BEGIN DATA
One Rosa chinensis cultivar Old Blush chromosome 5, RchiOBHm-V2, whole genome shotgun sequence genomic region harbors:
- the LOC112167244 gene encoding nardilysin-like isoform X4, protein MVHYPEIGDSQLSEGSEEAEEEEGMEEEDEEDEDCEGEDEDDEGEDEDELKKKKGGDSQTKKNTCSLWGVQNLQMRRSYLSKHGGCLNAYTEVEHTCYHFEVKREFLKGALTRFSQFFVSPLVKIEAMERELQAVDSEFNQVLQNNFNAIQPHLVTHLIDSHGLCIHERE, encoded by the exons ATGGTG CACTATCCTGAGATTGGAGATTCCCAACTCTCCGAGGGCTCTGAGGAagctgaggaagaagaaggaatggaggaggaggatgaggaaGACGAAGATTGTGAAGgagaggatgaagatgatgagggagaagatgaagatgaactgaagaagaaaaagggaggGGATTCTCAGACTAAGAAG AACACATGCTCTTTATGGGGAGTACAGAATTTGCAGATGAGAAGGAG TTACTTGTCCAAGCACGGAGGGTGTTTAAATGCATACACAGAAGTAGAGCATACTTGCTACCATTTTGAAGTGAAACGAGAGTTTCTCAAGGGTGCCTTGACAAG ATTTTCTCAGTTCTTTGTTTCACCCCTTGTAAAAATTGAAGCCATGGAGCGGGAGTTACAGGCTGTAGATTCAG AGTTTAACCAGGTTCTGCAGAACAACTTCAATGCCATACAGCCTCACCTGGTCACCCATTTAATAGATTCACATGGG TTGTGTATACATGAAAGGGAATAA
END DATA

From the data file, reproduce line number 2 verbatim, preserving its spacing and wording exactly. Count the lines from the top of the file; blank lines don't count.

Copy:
- the LOC112167244 gene encoding nardilysin-like isoform X4, protein MVHYPEIGDSQLSEGSEEAEEEEGMEEEDEEDEDCEGEDEDDEGEDEDELKKKKGGDSQTKKNTCSLWGVQNLQMRRSYLSKHGGCLNAYTEVEHTCYHFEVKREFLKGALTRFSQFFVSPLVKIEAMERELQAVDSEFNQVLQNNFNAIQPHLVTHLIDSHGLCIHERE, encoded by the exons ATGGTG CACTATCCTGAGATTGGAGATTCCCAACTCTCCGAGGGCTCTGAGGAagctgaggaagaagaaggaatggaggaggaggatgaggaaGACGAAGATTGTGAAGgagaggatgaagatgatgagggagaagatgaagatgaactgaagaagaaaaagggaggGGATTCTCAGACTAAGAAG AACACATGCTCTTTATGGGGAGTACAGAATTTGCAGATGAGAAGGAG TTACTTGTCCAAGCACGGAGGGTGTTTAAATGCATACACAGAAGTAGAGCATACTTGCTACCATTTTGAAGTGAAACGAGAGTTTCTCAAGGGTGCCTTGACAAG ATTTTCTCAGTTCTTTGTTTCACCCCTTGTAAAAATTGAAGCCATGGAGCGGGAGTTACAGGCTGTAGATTCAG AGTTTAACCAGGTTCTGCAGAACAACTTCAATGCCATACAGCCTCACCTGGTCACCCATTTAATAGATTCACATGGG TTGTGTATACATGAAAGGGAATAA